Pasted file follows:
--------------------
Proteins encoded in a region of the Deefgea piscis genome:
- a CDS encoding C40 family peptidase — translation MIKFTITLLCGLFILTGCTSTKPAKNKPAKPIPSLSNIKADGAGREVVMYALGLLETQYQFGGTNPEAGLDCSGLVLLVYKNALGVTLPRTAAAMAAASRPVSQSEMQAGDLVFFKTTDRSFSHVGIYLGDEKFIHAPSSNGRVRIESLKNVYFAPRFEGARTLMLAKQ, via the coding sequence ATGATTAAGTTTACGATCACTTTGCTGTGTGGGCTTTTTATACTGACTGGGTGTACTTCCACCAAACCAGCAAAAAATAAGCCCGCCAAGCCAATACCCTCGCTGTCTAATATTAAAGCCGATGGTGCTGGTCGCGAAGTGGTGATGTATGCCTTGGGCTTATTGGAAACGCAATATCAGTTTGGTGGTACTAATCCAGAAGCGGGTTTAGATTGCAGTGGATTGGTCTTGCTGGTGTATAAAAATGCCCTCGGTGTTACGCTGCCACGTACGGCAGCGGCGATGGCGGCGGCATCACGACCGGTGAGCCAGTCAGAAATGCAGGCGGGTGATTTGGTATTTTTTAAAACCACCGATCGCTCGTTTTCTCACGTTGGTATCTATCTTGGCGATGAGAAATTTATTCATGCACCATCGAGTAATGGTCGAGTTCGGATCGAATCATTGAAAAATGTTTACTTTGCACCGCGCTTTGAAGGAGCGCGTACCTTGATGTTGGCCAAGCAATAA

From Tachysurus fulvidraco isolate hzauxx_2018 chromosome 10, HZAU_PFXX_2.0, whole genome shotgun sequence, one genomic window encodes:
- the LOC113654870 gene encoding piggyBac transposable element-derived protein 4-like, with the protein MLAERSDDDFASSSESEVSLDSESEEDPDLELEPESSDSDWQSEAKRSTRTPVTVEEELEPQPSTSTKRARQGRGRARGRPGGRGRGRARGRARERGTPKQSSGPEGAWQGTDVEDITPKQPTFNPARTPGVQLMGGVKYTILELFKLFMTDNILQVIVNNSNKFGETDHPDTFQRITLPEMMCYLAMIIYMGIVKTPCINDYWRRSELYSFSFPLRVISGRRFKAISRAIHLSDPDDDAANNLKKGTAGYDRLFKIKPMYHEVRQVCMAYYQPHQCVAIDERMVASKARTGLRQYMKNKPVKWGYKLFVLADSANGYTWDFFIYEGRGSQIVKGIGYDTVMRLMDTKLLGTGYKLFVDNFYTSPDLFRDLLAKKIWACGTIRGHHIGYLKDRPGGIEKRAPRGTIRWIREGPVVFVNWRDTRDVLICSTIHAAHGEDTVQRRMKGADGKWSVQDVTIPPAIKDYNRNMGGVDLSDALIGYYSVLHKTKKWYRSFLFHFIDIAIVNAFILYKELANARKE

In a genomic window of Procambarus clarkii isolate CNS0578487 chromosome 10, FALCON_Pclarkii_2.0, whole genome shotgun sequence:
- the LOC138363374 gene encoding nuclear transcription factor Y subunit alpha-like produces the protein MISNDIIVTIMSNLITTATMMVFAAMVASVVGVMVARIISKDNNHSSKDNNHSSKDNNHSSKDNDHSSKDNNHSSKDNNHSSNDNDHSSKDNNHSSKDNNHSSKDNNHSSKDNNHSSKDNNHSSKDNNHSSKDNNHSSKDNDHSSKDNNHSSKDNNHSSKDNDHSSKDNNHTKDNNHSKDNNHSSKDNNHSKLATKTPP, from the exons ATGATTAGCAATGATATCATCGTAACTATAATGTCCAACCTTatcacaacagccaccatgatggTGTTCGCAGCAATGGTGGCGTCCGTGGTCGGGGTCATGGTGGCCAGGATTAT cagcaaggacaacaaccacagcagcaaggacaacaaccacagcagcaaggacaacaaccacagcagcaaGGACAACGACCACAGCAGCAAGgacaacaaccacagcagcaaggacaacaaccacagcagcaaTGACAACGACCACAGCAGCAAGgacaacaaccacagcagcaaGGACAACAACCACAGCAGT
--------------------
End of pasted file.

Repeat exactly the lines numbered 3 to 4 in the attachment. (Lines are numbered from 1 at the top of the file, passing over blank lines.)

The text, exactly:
From Tachysurus fulvidraco isolate hzauxx_2018 chromosome 10, HZAU_PFXX_2.0, whole genome shotgun sequence, one genomic window encodes:
- the LOC113654870 gene encoding piggyBac transposable element-derived protein 4-like, with the protein MLAERSDDDFASSSESEVSLDSESEEDPDLELEPESSDSDWQSEAKRSTRTPVTVEEELEPQPSTSTKRARQGRGRARGRPGGRGRGRARGRARERGTPKQSSGPEGAWQGTDVEDITPKQPTFNPARTPGVQLMGGVKYTILELFKLFMTDNILQVIVNNSNKFGETDHPDTFQRITLPEMMCYLAMIIYMGIVKTPCINDYWRRSELYSFSFPLRVISGRRFKAISRAIHLSDPDDDAANNLKKGTAGYDRLFKIKPMYHEVRQVCMAYYQPHQCVAIDERMVASKARTGLRQYMKNKPVKWGYKLFVLADSANGYTWDFFIYEGRGSQIVKGIGYDTVMRLMDTKLLGTGYKLFVDNFYTSPDLFRDLLAKKIWACGTIRGHHIGYLKDRPGGIEKRAPRGTIRWIREGPVVFVNWRDTRDVLICSTIHAAHGEDTVQRRMKGADGKWSVQDVTIPPAIKDYNRNMGGVDLSDALIGYYSVLHKTKKWYRSFLFHFIDIAIVNAFILYKELANARKE